Today, Kitty Green is an acclaimed writer and director, having brought her first directorial feature film, “The Assistant,” to the 2020 Sundance Film Festival. But Green says that she’s still sometimes treated like an assistant, and still deals with other microaggressions aimed at women in the film industry.
“I’m a film director, but people assume I’m the assistant so I’m always handed a coat,” Green told TheWrap’s founder and CEO Sharon Waxman. “I have two male producers, James Schamus and Scott Macaulay, who are incredible, but when I meet someone, they say, so who gives you the ideas, is it Scott or James? There is this assumption that I’m not in charge or not in control. Those assumptions really rattle you as a filmmaker, you feel, no matter how much work I do, will anyone take me seriously? And then I thought, if I’m getting this and I’m a film director, what are people getting who are in lower positions, who don’t have as much power as I do, and how are they surviving all this?”
“The Assistant” chronicles the day in the life of a female assistant, the youngest employee working for a mean boss. Green said her goal was to show how toxic work environments can strip women of confidence to climb the ranks and be equal to their male coworkers.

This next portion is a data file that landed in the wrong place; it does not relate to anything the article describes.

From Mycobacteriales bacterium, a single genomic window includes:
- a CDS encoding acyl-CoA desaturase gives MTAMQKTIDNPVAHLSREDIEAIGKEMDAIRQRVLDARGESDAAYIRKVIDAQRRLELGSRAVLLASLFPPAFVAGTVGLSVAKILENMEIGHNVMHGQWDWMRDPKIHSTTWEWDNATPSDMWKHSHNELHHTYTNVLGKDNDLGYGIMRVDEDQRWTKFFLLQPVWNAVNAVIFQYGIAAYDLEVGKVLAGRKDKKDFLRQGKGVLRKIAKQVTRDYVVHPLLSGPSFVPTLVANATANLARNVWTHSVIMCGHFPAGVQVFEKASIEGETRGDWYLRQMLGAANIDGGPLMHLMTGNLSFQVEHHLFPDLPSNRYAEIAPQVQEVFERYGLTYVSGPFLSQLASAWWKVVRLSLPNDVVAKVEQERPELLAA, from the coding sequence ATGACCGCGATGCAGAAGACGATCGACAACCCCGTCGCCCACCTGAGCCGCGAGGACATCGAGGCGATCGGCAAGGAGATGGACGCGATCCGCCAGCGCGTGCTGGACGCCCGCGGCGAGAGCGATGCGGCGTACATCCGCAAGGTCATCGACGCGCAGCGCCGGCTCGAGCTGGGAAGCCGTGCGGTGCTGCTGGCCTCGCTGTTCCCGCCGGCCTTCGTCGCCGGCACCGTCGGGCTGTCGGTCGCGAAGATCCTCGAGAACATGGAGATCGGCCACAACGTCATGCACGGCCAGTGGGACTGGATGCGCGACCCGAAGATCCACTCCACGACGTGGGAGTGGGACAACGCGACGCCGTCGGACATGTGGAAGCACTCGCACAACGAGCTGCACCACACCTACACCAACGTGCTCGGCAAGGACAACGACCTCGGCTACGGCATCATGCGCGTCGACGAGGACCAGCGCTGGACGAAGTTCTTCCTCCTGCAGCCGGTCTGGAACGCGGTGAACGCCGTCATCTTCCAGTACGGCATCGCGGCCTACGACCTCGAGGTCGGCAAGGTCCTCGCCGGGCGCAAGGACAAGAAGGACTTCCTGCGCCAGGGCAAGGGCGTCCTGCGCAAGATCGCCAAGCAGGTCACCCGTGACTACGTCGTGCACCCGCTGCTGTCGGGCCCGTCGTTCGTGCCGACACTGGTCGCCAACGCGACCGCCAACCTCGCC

“Everything I make is about women in the media,” Green added. “There was a lot of coverage about the predators and the men — if we get rid of Harvey Weinstein, the problem will go away. And I thought, no, it’s so much bigger than that… We need to strip the system down and rebuild it and make sure that things are fair and equitable for women. How do we examine the microaggressions that can strip a young woman of self confidence, that prevents her from climbing the ranks and do what the boys are doing?”
Julia Garner plays the role of the assistant in the film, which is timely given the current trial against Harvey Weinstein and how outspoken Hollywood assistants have been about their low compensations.
Garner says she hasn’t been exposed to toxic work environments, but said she placed a lot of focus on the juxtaposition of the quiet film against the hefty, loud subject that is harassment and male toxicity in the workplace.
“I’ve been very lucky that I’ve worked on really nice and not toxic sets and work environments but the thing that was really important when we were prepping, Kitty made it very clear in the beginning that she wanted the film to be a quiet film…. that’s what made it more tense because the subject is so loud,” Garner explained. “If the film is quiet but the subject and the situation going on in the film is loud, it makes it more eerie and uncomfortable.”
“The Assistant” premiered at Sundance on Jan. 24 and was released in theaters on Jan. 31.
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